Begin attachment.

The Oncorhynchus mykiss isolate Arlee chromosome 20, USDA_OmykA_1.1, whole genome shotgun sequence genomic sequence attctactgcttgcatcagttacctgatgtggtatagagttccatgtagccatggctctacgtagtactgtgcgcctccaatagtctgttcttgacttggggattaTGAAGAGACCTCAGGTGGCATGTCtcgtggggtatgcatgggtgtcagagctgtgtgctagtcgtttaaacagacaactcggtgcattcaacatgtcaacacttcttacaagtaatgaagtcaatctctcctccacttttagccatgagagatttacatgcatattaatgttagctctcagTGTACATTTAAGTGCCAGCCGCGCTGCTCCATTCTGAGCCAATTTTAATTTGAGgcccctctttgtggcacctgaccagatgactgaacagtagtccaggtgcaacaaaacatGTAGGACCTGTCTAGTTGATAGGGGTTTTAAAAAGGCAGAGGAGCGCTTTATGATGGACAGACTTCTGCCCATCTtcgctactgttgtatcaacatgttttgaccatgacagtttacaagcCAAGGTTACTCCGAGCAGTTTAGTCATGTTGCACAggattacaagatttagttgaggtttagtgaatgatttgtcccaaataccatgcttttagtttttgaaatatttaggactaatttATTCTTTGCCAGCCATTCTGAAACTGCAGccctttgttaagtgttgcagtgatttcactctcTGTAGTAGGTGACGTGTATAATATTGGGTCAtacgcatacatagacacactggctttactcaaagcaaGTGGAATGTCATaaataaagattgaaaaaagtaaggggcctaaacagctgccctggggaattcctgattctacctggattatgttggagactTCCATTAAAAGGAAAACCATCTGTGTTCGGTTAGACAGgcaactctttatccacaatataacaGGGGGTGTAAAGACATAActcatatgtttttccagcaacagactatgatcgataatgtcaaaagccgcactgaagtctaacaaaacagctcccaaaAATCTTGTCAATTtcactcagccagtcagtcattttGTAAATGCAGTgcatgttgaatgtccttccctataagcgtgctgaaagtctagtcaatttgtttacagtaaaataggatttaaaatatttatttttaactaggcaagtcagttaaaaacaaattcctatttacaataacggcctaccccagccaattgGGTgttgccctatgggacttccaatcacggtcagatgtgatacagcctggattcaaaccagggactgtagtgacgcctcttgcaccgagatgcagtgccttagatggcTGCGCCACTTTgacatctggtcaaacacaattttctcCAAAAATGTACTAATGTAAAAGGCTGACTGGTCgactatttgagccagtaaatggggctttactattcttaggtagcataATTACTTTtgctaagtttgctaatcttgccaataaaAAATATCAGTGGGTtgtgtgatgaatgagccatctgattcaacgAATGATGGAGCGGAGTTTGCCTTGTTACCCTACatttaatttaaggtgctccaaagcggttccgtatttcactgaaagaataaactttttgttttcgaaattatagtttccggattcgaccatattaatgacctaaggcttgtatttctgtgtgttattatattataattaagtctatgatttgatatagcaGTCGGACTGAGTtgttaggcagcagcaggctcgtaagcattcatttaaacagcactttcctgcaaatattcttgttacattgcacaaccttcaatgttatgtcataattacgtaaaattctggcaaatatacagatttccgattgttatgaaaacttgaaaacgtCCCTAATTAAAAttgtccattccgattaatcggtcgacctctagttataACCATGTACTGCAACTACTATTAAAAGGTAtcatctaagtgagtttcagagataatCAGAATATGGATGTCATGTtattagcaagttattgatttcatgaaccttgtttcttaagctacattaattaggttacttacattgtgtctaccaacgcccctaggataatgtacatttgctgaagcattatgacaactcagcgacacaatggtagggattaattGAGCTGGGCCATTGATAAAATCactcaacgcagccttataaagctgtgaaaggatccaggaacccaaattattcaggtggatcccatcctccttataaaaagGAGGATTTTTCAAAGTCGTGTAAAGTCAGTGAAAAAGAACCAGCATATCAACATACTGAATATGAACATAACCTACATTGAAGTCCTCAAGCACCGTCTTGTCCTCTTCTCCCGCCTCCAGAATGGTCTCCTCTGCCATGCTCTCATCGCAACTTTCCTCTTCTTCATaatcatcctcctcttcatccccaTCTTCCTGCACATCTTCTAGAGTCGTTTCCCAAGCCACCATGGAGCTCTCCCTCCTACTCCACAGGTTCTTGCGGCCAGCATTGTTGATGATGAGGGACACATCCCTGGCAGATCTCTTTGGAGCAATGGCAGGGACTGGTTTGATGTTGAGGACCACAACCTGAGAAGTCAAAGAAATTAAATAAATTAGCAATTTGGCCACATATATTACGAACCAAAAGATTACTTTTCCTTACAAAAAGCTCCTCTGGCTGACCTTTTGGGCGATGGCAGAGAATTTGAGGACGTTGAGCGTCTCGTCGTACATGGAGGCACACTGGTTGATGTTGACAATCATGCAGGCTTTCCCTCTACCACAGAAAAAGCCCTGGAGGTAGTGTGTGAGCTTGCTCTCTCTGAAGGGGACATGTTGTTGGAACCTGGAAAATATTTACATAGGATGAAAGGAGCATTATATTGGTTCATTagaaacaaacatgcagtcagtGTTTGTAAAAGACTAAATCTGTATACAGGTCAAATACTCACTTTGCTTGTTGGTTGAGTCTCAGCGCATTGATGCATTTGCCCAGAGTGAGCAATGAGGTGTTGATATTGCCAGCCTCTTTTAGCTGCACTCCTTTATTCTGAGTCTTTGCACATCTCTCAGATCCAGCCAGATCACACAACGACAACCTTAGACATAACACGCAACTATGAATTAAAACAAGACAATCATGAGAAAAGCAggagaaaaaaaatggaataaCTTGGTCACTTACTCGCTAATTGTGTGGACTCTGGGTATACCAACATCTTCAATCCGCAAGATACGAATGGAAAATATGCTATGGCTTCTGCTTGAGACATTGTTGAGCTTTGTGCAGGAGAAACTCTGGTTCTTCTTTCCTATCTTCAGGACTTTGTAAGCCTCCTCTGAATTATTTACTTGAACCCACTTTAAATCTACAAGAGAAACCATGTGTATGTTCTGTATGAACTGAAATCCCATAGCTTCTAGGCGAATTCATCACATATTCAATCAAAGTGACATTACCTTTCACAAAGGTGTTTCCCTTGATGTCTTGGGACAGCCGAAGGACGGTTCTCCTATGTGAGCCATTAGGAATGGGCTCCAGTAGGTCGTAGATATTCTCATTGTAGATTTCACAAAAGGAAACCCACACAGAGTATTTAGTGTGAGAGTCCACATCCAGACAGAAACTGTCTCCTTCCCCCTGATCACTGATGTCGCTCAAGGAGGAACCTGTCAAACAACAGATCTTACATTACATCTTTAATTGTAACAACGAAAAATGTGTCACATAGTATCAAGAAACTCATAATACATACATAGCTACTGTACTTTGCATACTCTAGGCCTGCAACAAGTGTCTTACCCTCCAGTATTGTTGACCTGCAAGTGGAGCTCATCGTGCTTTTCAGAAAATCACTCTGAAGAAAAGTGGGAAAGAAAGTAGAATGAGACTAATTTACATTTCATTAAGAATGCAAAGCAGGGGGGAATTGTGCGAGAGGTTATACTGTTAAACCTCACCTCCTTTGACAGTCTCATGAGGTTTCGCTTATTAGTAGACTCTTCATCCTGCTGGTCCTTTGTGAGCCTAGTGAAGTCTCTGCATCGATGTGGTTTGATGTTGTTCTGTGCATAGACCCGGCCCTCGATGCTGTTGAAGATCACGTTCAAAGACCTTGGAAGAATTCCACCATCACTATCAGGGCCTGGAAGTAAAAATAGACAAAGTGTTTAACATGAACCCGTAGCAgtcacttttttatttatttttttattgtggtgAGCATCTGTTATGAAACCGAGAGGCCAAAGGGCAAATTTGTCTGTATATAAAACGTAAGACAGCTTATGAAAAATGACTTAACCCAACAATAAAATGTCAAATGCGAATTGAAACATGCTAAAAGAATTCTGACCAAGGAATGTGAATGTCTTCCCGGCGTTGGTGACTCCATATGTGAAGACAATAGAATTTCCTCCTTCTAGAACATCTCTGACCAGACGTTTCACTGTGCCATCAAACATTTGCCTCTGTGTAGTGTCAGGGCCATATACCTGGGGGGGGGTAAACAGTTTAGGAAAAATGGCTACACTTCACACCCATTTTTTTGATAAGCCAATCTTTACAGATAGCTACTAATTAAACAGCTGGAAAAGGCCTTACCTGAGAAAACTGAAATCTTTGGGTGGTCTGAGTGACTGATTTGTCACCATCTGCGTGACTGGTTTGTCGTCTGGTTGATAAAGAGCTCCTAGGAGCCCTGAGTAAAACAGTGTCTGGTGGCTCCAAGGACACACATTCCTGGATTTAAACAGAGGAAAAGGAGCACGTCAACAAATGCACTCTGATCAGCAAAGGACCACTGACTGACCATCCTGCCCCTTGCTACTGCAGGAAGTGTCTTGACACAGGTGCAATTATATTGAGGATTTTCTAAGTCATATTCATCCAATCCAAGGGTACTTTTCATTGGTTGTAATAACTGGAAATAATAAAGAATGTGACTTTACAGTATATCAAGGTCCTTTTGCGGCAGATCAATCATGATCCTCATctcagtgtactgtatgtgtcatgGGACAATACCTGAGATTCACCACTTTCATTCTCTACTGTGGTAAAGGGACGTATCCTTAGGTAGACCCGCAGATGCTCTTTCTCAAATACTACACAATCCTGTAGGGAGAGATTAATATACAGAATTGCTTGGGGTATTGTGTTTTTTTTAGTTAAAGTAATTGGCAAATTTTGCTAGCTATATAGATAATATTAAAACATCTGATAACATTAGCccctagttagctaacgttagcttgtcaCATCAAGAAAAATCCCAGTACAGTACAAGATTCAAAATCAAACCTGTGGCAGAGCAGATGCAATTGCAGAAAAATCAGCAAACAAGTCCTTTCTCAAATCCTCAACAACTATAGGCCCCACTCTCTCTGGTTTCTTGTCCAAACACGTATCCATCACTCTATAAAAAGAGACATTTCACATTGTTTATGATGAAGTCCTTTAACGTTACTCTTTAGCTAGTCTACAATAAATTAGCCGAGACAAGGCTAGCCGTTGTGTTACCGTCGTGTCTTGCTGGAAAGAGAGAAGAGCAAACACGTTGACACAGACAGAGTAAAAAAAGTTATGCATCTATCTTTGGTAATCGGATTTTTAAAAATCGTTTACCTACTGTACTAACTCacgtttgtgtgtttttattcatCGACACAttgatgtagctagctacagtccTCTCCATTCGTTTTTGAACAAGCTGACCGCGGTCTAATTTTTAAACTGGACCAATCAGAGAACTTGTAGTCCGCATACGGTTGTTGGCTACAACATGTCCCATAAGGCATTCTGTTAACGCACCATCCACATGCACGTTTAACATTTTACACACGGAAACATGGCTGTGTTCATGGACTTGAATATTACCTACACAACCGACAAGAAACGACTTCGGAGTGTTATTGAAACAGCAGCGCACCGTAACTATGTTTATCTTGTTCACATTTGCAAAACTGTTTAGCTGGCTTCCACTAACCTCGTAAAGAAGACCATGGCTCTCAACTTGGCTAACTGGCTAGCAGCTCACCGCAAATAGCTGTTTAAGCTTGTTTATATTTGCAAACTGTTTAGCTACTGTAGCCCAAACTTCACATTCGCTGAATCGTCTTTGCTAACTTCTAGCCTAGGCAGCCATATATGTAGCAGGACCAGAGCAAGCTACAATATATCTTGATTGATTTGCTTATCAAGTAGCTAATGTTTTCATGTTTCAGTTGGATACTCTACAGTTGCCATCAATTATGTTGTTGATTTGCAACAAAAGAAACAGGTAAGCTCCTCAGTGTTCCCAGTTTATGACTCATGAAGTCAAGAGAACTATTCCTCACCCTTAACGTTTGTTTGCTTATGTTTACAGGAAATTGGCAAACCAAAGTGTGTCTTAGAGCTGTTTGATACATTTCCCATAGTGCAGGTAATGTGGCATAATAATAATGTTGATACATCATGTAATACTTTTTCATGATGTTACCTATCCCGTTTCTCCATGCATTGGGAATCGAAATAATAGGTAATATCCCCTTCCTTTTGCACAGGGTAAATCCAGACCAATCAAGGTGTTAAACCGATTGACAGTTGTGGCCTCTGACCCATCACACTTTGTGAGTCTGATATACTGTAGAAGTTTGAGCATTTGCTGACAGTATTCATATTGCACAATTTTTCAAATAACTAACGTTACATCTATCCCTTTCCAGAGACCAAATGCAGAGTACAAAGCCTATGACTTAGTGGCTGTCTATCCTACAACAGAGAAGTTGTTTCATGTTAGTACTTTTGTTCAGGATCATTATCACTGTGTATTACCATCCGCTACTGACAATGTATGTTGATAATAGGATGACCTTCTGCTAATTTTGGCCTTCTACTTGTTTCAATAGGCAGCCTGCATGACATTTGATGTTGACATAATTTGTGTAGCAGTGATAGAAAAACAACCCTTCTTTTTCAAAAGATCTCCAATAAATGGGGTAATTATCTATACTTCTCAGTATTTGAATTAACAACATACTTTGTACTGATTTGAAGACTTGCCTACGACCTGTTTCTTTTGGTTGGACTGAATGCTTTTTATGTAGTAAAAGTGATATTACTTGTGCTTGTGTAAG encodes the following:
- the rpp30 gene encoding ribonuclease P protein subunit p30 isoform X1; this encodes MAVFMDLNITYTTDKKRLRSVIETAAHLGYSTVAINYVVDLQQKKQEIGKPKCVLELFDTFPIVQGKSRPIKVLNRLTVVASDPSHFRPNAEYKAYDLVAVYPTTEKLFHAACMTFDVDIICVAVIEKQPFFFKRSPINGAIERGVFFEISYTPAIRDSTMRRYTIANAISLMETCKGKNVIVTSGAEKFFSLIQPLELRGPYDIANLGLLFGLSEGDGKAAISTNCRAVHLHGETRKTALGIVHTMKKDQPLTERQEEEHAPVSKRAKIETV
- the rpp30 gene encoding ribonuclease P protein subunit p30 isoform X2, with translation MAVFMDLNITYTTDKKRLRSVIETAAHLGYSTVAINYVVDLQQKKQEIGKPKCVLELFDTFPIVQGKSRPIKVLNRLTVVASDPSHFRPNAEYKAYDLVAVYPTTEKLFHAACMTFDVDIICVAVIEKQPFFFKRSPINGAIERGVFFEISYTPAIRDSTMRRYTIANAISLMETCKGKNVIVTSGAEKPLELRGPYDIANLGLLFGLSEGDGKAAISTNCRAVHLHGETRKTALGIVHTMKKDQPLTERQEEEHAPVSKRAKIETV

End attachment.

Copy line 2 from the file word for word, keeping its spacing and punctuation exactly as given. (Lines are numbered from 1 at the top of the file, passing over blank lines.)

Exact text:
- the rpp30 gene encoding ribonuclease P protein subunit p30 isoform X1; this encodes MAVFMDLNITYTTDKKRLRSVIETAAHLGYSTVAINYVVDLQQKKQEIGKPKCVLELFDTFPIVQGKSRPIKVLNRLTVVASDPSHFRPNAEYKAYDLVAVYPTTEKLFHAACMTFDVDIICVAVIEKQPFFFKRSPINGAIERGVFFEISYTPAIRDSTMRRYTIANAISLMETCKGKNVIVTSGAEKFFSLIQPLELRGPYDIANLGLLFGLSEGDGKAAISTNCRAVHLHGETRKTALGIVHTMKKDQPLTERQEEEHAPVSKRAKIETV